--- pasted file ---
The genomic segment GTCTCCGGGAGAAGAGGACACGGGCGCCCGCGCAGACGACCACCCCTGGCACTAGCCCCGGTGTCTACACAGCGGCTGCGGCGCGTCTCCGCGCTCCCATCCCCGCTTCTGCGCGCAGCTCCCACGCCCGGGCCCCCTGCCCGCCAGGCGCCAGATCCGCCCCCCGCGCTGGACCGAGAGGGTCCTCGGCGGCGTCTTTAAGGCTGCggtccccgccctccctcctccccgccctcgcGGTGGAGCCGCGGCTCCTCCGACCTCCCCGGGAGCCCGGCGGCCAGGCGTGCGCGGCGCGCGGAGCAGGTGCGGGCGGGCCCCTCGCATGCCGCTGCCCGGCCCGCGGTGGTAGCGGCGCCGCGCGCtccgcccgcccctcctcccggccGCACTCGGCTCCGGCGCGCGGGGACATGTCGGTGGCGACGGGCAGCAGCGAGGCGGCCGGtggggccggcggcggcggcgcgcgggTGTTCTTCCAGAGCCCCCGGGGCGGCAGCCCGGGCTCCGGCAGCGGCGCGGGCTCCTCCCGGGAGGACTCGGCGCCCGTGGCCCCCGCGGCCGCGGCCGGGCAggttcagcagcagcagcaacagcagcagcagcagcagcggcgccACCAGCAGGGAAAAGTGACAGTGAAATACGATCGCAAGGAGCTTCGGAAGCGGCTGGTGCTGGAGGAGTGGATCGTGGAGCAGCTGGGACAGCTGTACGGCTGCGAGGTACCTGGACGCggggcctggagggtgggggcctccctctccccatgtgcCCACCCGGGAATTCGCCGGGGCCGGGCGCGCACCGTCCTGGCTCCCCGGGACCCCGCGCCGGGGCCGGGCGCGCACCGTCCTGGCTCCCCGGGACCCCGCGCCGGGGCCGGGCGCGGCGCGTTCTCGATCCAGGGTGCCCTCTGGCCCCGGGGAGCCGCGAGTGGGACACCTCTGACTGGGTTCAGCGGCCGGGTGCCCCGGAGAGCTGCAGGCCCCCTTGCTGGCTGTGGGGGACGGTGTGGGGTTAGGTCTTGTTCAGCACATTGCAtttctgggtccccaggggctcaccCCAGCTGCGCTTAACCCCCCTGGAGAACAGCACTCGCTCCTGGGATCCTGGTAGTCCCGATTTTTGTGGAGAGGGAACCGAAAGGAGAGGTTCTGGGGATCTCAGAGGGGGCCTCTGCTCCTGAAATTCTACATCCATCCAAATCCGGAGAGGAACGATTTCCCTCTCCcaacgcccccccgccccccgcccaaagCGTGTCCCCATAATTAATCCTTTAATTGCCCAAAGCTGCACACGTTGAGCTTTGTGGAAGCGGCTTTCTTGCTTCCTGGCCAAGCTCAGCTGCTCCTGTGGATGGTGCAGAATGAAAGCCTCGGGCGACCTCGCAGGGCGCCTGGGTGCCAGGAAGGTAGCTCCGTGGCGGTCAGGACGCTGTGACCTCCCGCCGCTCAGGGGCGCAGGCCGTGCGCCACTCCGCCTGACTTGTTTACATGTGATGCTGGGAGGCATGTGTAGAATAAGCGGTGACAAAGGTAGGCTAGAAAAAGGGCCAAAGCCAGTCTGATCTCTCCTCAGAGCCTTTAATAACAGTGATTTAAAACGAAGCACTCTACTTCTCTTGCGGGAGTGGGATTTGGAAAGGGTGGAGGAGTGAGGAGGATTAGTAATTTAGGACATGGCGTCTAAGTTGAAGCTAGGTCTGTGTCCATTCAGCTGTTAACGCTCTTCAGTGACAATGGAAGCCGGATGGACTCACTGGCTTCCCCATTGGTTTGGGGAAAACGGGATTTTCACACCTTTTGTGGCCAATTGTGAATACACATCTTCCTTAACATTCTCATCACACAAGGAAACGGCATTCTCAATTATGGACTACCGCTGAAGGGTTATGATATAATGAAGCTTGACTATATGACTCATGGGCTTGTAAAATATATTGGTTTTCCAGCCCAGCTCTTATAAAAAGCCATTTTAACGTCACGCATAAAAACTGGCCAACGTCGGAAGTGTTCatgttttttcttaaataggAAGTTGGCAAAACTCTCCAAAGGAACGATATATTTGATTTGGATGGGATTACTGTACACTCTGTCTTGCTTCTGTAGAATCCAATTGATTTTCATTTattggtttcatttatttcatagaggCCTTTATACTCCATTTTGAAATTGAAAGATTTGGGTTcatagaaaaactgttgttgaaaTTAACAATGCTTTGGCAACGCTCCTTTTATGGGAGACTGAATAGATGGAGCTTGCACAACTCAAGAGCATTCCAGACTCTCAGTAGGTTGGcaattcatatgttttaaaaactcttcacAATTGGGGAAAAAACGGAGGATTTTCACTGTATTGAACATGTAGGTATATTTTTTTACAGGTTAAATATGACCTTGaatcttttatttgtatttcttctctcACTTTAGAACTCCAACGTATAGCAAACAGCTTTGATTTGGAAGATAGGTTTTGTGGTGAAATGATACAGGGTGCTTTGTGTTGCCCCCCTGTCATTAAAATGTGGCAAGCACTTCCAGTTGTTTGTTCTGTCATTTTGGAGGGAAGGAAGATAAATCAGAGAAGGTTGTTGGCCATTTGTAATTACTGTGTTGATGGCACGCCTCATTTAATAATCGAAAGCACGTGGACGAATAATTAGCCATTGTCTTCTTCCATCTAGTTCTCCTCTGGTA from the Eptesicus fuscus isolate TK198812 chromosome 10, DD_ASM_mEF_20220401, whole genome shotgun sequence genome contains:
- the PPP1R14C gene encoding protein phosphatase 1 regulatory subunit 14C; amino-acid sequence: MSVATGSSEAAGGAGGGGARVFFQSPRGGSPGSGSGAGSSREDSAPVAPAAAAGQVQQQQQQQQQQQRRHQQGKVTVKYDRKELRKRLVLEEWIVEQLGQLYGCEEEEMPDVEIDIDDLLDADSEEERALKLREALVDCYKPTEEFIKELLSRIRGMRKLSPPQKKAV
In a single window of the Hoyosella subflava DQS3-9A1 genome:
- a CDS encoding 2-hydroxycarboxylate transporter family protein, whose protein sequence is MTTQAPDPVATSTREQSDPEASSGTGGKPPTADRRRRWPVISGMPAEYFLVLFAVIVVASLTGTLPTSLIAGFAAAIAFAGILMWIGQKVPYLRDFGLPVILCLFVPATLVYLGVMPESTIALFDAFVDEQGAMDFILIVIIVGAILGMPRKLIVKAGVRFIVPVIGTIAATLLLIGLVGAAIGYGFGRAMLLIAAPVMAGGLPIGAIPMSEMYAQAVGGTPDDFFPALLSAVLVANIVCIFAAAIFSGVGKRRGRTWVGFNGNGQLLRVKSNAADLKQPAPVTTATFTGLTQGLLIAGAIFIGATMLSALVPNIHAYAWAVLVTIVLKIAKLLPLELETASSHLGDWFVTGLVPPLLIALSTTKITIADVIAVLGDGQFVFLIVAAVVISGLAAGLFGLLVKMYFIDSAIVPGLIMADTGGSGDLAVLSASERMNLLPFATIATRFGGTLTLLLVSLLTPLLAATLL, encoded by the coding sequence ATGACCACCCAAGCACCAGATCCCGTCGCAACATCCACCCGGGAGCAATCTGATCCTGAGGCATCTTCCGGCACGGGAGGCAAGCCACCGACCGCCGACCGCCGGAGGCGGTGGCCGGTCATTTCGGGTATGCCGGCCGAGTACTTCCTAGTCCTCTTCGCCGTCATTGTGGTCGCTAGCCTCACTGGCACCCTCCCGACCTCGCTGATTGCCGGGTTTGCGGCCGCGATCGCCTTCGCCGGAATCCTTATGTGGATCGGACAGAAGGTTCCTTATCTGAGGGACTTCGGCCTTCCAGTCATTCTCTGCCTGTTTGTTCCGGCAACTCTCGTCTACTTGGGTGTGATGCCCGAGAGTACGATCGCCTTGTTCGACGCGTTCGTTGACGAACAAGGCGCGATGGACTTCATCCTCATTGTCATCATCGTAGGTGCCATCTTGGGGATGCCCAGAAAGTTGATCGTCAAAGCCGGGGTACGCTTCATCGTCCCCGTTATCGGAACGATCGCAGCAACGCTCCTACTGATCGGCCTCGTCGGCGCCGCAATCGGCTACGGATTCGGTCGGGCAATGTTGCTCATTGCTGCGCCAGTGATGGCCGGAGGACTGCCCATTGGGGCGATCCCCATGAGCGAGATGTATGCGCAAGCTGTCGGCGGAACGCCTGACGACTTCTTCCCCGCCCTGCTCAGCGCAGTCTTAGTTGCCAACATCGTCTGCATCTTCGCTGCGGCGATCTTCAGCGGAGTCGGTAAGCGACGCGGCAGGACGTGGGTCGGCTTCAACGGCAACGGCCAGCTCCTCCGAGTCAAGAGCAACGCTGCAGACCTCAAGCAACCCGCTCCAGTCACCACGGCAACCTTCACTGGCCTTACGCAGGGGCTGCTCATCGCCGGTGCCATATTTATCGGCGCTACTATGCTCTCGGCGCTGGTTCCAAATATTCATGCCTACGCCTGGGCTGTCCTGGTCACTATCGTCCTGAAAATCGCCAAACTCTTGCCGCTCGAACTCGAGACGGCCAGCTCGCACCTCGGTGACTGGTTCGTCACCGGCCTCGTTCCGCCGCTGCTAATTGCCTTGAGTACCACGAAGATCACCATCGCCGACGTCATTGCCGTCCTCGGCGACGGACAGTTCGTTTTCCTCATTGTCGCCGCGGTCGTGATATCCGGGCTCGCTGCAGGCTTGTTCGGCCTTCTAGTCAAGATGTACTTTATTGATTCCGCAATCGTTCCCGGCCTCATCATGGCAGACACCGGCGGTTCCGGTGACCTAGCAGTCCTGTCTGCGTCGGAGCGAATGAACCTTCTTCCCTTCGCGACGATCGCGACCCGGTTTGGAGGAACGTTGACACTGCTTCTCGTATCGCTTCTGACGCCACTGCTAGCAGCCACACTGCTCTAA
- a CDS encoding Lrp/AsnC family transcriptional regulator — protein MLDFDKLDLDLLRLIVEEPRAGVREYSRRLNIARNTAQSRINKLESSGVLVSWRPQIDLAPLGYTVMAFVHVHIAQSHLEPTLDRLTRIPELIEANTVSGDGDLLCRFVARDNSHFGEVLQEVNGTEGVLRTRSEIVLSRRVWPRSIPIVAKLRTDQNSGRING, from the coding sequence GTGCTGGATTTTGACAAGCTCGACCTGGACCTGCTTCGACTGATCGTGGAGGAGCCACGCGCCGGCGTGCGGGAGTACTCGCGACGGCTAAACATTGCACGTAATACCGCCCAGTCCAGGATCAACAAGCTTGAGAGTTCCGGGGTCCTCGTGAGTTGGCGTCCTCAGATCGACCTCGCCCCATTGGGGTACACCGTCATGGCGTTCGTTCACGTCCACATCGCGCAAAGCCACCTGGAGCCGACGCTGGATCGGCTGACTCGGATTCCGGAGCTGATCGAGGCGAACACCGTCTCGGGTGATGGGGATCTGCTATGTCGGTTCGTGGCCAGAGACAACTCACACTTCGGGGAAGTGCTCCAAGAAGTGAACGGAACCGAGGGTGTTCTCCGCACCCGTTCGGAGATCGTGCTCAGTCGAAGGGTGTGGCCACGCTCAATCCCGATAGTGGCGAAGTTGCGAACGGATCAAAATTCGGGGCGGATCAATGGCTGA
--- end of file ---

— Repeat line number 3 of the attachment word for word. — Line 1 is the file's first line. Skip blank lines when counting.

In a single window of the Hoyosella subflava DQS3-9A1 genome: